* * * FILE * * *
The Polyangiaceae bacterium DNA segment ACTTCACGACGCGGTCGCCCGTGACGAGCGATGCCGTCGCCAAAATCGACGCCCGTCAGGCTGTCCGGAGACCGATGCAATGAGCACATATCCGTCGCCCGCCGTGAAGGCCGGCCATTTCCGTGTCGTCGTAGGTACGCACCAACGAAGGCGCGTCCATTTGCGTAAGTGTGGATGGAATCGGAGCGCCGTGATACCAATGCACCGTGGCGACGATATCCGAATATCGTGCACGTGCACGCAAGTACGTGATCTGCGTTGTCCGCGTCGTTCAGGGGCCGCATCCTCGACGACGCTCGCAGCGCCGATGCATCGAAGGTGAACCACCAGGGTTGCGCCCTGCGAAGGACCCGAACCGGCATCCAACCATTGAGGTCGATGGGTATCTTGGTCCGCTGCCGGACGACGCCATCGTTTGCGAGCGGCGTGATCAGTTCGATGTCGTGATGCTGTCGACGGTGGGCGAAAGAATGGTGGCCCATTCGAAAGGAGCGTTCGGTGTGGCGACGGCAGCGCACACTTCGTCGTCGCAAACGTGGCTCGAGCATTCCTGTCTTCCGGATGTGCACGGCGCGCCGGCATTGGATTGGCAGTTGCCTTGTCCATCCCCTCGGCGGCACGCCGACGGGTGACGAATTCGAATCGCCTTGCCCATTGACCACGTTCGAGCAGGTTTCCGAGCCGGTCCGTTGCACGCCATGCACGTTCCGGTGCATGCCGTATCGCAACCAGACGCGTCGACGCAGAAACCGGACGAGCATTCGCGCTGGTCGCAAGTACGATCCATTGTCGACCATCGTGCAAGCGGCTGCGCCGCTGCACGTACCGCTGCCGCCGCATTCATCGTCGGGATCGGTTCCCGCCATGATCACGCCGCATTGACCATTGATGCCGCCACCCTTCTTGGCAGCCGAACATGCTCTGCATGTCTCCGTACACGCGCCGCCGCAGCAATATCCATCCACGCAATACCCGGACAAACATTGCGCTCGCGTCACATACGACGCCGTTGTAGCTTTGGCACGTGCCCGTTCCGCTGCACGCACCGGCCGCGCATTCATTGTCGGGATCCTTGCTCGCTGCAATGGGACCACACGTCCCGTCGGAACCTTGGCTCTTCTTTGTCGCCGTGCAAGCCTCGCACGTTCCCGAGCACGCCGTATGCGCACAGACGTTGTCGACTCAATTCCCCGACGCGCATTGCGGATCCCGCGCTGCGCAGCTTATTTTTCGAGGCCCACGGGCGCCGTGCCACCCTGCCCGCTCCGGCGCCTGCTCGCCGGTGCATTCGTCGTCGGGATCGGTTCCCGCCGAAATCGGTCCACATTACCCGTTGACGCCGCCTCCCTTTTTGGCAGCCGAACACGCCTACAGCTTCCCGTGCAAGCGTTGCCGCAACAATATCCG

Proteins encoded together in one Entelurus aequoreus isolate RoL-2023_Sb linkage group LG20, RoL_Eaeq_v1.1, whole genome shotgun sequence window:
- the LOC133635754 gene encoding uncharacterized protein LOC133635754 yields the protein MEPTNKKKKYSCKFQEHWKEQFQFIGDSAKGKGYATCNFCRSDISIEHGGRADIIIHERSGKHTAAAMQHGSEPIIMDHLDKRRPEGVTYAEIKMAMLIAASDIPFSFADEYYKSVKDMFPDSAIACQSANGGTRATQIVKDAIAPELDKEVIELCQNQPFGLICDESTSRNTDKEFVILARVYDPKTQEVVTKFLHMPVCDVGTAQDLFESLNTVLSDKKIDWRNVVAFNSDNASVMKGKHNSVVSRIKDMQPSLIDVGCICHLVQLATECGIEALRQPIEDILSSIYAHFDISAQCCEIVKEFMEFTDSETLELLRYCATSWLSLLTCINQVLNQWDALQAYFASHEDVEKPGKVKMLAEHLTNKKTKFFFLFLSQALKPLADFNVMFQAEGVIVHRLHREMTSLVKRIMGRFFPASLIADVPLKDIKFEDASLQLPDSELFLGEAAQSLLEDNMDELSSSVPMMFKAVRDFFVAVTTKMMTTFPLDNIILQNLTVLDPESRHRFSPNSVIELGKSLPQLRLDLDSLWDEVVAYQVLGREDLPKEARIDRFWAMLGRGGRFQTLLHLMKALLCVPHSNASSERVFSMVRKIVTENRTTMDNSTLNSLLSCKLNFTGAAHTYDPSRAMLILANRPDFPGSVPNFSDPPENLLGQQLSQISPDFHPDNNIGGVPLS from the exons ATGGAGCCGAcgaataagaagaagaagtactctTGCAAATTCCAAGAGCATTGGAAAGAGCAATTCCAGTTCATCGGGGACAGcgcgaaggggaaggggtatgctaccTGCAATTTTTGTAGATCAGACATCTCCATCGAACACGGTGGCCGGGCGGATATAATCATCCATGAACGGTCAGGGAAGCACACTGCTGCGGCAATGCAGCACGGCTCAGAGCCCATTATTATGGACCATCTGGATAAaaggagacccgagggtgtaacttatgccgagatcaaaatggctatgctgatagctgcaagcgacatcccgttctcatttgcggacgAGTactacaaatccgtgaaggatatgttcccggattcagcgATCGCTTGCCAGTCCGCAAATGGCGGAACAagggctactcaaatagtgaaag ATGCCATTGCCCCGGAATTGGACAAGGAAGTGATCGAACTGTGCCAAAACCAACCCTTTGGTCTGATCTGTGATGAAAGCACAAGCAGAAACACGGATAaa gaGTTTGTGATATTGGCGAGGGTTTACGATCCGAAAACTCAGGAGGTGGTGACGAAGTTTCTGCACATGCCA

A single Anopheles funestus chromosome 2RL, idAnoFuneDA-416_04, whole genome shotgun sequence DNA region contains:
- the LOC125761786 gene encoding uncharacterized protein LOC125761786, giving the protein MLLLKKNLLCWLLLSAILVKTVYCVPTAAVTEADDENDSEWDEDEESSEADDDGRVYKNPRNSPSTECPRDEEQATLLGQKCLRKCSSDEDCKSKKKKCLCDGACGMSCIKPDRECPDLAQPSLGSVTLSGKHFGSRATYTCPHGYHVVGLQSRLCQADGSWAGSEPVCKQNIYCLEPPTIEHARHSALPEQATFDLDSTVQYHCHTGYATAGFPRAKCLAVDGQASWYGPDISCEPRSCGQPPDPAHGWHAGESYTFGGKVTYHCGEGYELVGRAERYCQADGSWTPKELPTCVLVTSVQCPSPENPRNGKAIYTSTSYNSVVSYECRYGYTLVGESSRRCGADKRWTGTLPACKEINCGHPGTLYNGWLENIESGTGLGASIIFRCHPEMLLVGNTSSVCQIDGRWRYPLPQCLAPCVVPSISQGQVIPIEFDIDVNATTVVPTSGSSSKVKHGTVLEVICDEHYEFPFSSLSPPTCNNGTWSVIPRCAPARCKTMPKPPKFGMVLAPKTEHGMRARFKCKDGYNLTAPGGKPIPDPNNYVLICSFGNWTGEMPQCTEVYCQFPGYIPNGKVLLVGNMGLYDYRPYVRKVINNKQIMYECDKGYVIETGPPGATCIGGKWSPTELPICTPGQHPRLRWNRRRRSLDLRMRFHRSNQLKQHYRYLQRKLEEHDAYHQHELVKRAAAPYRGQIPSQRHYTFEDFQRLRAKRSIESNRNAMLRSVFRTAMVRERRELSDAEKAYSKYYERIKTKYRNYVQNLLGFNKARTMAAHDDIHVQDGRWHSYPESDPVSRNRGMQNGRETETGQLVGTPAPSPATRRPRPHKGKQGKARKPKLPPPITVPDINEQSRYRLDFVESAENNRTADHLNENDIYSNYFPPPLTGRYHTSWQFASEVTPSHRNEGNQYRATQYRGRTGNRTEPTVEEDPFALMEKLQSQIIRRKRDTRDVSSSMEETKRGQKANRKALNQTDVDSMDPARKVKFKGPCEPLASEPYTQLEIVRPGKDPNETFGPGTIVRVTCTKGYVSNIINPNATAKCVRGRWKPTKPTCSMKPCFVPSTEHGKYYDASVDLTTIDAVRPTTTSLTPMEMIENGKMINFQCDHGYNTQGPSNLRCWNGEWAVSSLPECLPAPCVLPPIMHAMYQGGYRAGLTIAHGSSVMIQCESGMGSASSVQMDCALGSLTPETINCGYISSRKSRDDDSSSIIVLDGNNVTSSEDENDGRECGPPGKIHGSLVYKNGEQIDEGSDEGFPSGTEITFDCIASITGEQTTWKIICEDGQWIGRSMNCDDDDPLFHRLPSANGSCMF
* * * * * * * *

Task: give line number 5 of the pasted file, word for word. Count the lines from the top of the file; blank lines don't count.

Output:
- the LOC125761786 gene encoding uncharacterized protein LOC125761786, giving the protein MLLLKKNLLCWLLLSAILVKTVYCVPTAAVTEADDENDSEWDEDEESSEADDDGRVYKNPRNSPSTECPRDEEQATLLGQKCLRKCSSDEDCKSKKKKCLCDGACGMSCIKPDRECPDLAQPSLGSVTLSGKHFGSRATYTCPHGYHVVGLQSRLCQADGSWAGSEPVCKQNIYCLEPPTIEHARHSALPEQATFDLDSTVQYHCHTGYATAGFPRAKCLAVDGQASWYGPDISCEPRSCGQPPDPAHGWHAGESYTFGGKVTYHCGEGYELVGRAERYCQADGSWTPKELPTCVLVTSVQCPSPENPRNGKAIYTSTSYNSVVSYECRYGYTLVGESSRRCGADKRWTGTLPACKEINCGHPGTLYNGWLENIESGTGLGASIIFRCHPEMLLVGNTSSVCQIDGRWRYPLPQCLAPCVVPSISQGQVIPIEFDIDVNATTVVPTSGSSSKVKHGTVLEVICDEHYEFPFSSLSPPTCNNGTWSVIPRCAPARCKTMPKPPKFGMVLAPKTEHGMRARFKCKDGYNLTAPGGKPIPDPNNYVLICSFGNWTGEMPQCTEVYCQFPGYIPNGKVLLVGNMGLYDYRPYVRKVINNKQIMYECDKGYVIETGPPGATCIGGKWSPTELPICTPGQHPRLRWNRRRRSLDLRMRFHRSNQLKQHYRYLQRKLEEHDAYHQHELVKRAAAPYRGQIPSQRHYTFEDFQRLRAKRSIESNRNAMLRSVFRTAMVRERRELSDAEKAYSKYYERIKTKYRNYVQNLLGFNKARTMAAHDDIHVQDGRWHSYPESDPVSRNRGMQNGRETETGQLVGTPAPSPATRRPRPHKGKQGKARKPKLPPPITVPDINEQSRYRLDFVESAENNRTADHLNENDIYSNYFPPPLTGRYHTSWQFASEVTPSHRNEGNQYRATQYRGRTGNRTEPTVEEDPFALMEKLQSQIIRRKRDTRDVSSSMEETKRGQKANRKALNQTDVDSMDPARKVKFKGPCEPLASEPYTQLEIVRPGKDPNETFGPGTIVRVTCTKGYVSNIINPNATAKCVRGRWKPTKPTCSMKPCFVPSTEHGKYYDASVDLTTIDAVRPTTTSLTPMEMIENGKMINFQCDHGYNTQGPSNLRCWNGEWAVSSLPECLPAPCVLPPIMHAMYQGGYRAGLTIAHGSSVMIQCESGMGSASSVQMDCALGSLTPETINCGYISSRKSRDDDSSSIIVLDGNNVTSSEDENDGRECGPPGKIHGSLVYKNGEQIDEGSDEGFPSGTEITFDCIASITGEQTTWKIICEDGQWIGRSMNCDDDDPLFHRLPSANGSCMF